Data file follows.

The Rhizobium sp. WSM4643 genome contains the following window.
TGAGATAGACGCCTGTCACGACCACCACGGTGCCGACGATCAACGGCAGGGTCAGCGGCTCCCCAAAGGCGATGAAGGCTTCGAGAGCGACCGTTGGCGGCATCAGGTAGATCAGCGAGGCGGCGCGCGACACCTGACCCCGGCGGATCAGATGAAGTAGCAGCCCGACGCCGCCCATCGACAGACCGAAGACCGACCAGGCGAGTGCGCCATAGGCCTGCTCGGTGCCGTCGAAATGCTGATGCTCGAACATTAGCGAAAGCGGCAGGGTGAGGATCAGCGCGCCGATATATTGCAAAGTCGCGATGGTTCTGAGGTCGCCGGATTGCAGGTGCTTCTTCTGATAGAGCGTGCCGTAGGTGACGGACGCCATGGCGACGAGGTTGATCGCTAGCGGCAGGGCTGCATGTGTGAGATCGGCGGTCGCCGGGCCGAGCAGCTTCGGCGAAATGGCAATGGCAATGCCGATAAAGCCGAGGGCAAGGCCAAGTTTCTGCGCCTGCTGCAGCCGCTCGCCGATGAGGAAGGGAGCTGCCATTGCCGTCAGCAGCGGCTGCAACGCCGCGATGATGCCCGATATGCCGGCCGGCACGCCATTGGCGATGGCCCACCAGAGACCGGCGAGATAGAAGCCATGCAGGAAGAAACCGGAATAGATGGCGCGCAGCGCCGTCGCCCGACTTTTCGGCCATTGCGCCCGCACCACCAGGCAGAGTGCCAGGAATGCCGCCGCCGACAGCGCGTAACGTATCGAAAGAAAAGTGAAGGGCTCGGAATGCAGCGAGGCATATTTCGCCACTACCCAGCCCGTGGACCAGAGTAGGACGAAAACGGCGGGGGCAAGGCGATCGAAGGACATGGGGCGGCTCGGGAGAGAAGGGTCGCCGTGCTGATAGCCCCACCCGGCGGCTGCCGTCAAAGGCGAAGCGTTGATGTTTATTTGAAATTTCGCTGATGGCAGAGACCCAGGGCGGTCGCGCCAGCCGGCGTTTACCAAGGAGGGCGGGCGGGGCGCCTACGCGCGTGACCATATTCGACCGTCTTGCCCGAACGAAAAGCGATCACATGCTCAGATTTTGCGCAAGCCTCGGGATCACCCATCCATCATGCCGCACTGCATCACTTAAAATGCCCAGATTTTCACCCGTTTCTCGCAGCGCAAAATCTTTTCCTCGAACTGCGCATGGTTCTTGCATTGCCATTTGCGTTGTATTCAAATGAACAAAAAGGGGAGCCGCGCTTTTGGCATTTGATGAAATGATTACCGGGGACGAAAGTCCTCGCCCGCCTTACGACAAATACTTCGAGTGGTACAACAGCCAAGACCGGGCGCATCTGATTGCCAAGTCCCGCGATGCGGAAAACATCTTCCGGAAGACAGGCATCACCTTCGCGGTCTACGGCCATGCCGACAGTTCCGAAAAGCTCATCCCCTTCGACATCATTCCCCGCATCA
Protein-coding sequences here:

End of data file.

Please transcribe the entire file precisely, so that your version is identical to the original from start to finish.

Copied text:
The Rhizobium sp. WSM4643 genome contains the following window.
TGAGATAGACGCCTGTCACGACCACCACGGTGCCGACGATCAACGGCAGGGTCAGCGGCTCCCCAAAGGCGATGAAGGCTTCGAGAGCGACCGTTGGCGGCATCAGGTAGATCAGCGAGGCGGCGCGCGACACCTGACCCCGGCGGATCAGATGAAGTAGCAGCCCGACGCCGCCCATCGACAGACCGAAGACCGACCAGGCGAGTGCGCCATAGGCCTGCTCGGTGCCGTCGAAATGCTGATGCTCGAACATTAGCGAAAGCGGCAGGGTGAGGATCAGCGCGCCGATATATTGCAAAGTCGCGATGGTTCTGAGGTCGCCGGATTGCAGGTGCTTCTTCTGATAGAGCGTGCCGTAGGTGACGGACGCCATGGCGACGAGGTTGATCGCTAGCGGCAGGGCTGCATGTGTGAGATCGGCGGTCGCCGGGCCGAGCAGCTTCGGCGAAATGGCAATGGCAATGCCGATAAAGCCGAGGGCAAGGCCAAGTTTCTGCGCCTGCTGCAGCCGCTCGCCGATGAGGAAGGGAGCTGCCATTGCCGTCAGCAGCGGCTGCAACGCCGCGATGATGCCCGATATGCCGGCCGGCACGCCATTGGCGATGGCCCACCAGAGACCGGCGAGATAGAAGCCATGCAGGAAGAAACCGGAATAGATGGCGCGCAGCGCCGTCGCCCGACTTTTCGGCCATTGCGCCCGCACCACCAGGCAGAGTGCCAGGAATGCCGCCGCCGACAGCGCGTAACGTATCGAAAGAAAAGTGAAGGGCTCGGAATGCAGCGAGGCATATTTCGCCACTACCCAGCCCGTGGACCAGAGTAGGACGAAAACGGCGGGGGCAAGGCGATCGAAGGACATGGGGCGGCTCGGGAGAGAAGGGTCGCCGTGCTGATAGCCCCACCCGGCGGCTGCCGTCAAAGGCGAAGCGTTGATGTTTATTTGAAATTTCGCTGATGGCAGAGACCCAGGGCGGTCGCGCCAGCCGGCGTTTACCAAGGAGGGCGGGCGGGGCGCCTACGCGCGTGACCATATTCGACCGTCTTGCCCGAACGAAAAGCGATCACATGCTCAGATTTTGCGCAAGCCTCGGGATCACCCATCCATCATGCCGCACTGCATCACTTAAAATGCCCAGATTTTCACCCGTTTCTCGCAGCGCAAAATCTTTTCCTCGAACTGCGCATGGTTCTTGCATTGCCATTTGCGTTGTATTCAAATGAACAAAAAGGGGAGCCGCGCTTTTGGCATTTGATGAAATGATTACCGGGGACGAAAGTCCTCGCCCGCCTTACGACAAATACTTCGAGTGGTACAACAGCCAAGACCGGGCGCATCTGATTGCCAAGTCCCGCGATGCGGAAAACATCTTCCGGAAGACAGGCATCACCTTCGCGGTCTACGGCCATGCCGACAGTTCCGAAAAGCTCATCCCCTTCGACATCATTCCCCGCATCA
Protein-coding sequences here: